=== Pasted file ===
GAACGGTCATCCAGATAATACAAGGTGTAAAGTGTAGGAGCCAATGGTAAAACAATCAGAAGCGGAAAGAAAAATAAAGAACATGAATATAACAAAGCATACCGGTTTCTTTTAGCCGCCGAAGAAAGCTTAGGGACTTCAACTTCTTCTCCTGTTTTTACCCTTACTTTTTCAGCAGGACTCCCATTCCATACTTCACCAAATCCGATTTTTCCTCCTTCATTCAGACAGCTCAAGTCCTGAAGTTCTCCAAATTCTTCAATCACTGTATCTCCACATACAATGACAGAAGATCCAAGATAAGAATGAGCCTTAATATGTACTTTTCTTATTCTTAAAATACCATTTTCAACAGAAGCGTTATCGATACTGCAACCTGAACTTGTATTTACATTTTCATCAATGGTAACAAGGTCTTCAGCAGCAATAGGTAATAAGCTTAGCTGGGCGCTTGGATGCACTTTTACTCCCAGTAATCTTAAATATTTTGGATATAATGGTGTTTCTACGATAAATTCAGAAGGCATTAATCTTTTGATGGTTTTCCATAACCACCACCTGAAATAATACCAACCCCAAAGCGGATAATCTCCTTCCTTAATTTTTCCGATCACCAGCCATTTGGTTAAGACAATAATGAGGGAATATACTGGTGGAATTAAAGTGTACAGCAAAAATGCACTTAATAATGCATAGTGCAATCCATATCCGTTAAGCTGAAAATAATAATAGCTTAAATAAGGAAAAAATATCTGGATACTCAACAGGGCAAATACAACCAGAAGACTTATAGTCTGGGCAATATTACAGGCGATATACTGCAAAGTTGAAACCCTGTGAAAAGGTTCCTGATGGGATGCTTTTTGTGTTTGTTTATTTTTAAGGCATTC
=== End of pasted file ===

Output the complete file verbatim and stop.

GAACGGTCATCCAGATAATACAAGGTGTAAAGTGTAGGAGCCAATGGTAAAACAATCAGAAGCGGAAAGAAAAATAAAGAACATGAATATAACAAAGCATACCGGTTTCTTTTAGCCGCCGAAGAAAGCTTAGGGACTTCAACTTCTTCTCCTGTTTTTACCCTTACTTTTTCAGCAGGACTCCCATTCCATACTTCACCAAATCCGATTTTTCCTCCTTCATTCAGACAGCTCAAGTCCTGAAGTTCTCCAAATTCTTCAATCACTGTATCTCCACATACAATGACAGAAGATCCAAGATAAGAATGAGCCTTAATATGTACTTTTCTTATTCTTAAAATACCATTTTCAACAGAAGCGTTATCGATACTGCAACCTGAACTTGTATTTACATTTTCATCAATGGTAACAAGGTCTTCAGCAGCAATAGGTAATAAGCTTAGCTGGGCGCTTGGATGCACTTTTACTCCCAGTAATCTTAAATATTTTGGATATAATGGTGTTTCTACGATAAATTCAGAAGGCATTAATCTTTTGATGGTTTTCCATAACCACCACCTGAAATAATACCAACCCCAAAGCGGATAATCTCCTTCCTTAATTTTTCCGATCACCAGCCATTTGGTTAAGACAATAATGAGGGAATATACTGGTGGAATTAAAGTGTACAGCAAAAATGCACTTAATAATGCATAGTGCAATCCATATCCGTTAAGCTGAAAATAATAATAGCTTAAATAAGGAAAAAATATCTGGATACTCAACAGGGCAAATACAACCAGAAGACTTATAGTCTGGGCAATATTACAGGCGATATACTGCAAAGTTGAAACCCTGTGAAAAGGTTCCTGATGGGATGCTTTTTGTGTTTGTTTATTTTTAAGGCATTC